Straight From The Hart by Bruce Hart

March 3, 2020

This is very much a book of two halves with a big decline midway through.

The first half covers both the Stampede promotion and Hart’s own career and is a definite thumbs up. While Hart is almost always portraying himself in a positive light, there’s some good insights into the establishment and operations of the territory and the unusual world of dealing with pro wrestlers and their egos.

It all goes off a cliff when the book gets to the end of the territory in 1989 with a couple of obvious problems that set the scene for the second half. First, Hart covers the July 4th crash that ended Jason the Terrible’s career and notes that on the morning before setting out, somebody referred to the July 4th curse because of incidents on the date with three crashes involving Adrian Adonis, Brutus Beefcake and Joey Marella. That must have been quite the eerie moment considering the latter two wouldn’t happen until 1990 and 1994 respectively.

Then in the space of just three pages we go from:

“The [Dynamite vs Davey Boy] feud became a hot ticket in Stampede Wrestling, drawing huge gates all over the territory. Suddenly things appeared to be in good shape again — the best, in fact, since our breakout summer of 1987.”


“…most people will tell you [Dynamite and Davey]’s return to the territory in 1989 was one of the main reasons why Stampede Wrestling went out of business… by 1989 [Dynamite] was like a rusty, dull blade who could no longer ‘cut it’ and because of that the promotion had gone down.”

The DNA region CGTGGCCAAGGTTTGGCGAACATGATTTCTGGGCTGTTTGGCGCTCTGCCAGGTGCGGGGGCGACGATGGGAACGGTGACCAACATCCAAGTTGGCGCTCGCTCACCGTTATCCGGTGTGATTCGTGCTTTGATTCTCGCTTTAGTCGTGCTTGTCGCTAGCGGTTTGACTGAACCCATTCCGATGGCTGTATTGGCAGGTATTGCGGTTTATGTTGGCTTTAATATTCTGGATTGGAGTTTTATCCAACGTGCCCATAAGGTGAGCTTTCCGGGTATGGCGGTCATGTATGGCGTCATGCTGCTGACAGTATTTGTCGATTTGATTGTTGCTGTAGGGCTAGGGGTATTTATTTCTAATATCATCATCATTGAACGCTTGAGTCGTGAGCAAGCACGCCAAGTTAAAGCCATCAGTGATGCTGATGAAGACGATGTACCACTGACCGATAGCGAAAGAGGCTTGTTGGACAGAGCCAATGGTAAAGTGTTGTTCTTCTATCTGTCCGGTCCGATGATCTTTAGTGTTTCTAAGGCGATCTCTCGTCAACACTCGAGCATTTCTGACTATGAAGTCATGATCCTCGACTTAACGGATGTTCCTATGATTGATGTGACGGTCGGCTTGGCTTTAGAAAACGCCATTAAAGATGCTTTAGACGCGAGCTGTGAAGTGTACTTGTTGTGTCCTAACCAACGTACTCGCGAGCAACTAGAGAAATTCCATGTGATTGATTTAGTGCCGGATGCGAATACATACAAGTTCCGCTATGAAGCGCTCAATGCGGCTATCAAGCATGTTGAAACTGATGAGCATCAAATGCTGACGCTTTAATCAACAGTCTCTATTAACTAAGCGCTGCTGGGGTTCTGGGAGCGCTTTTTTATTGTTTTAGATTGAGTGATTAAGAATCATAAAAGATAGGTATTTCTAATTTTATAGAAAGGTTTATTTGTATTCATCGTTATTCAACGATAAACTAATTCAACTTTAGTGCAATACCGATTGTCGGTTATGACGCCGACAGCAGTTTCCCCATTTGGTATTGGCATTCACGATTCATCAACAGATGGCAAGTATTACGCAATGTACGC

From this point on the book is more about Bret’s success and the subsequent disintegration of family unity in the wake of Montreal and Owen’s death. As with most Hart family accounts of the period, the bitterness means it’s simply sad to read whatever your views of the situations.

In this latter half, the book also develops a similar problem to that of Adnan Al-Kaissey’s autobiography where there are so many claims that either seem dubious or are demonstratively incorrect about public events that it brings into question the entire account. Once you’ve read Bruce’s account of how at Survivor Series the Hart Family was originally scheduled to face Jerry Lawler, Terry Funk, Shawn Michaels and Doink, or how Chris Benoit was the reigning WWF champion in 2001, it’s hard to put much weight behind his claims that he suggested the Sharpshooter as Bret’s finisher or that Bret called the Governer-General of Canada’s office the night after Stu appeared on Raw and demanded that his Order of Canada honour be rescinded.

Long term Bret followers will at least be amused to see Bruce sharing some of his linguistic quirks including “the WCW” and “my brother, Owen”, which certainly backs up his account of ghostwriting Bret’s weekly Calgary Sun column.

The unreliable narrator element certainly makes you revisit your understanding of the first half of the book, but for those with an interest in the territorial era, this is still worth a look as a counterpart to Heath McCoy’s Pain and Passion.

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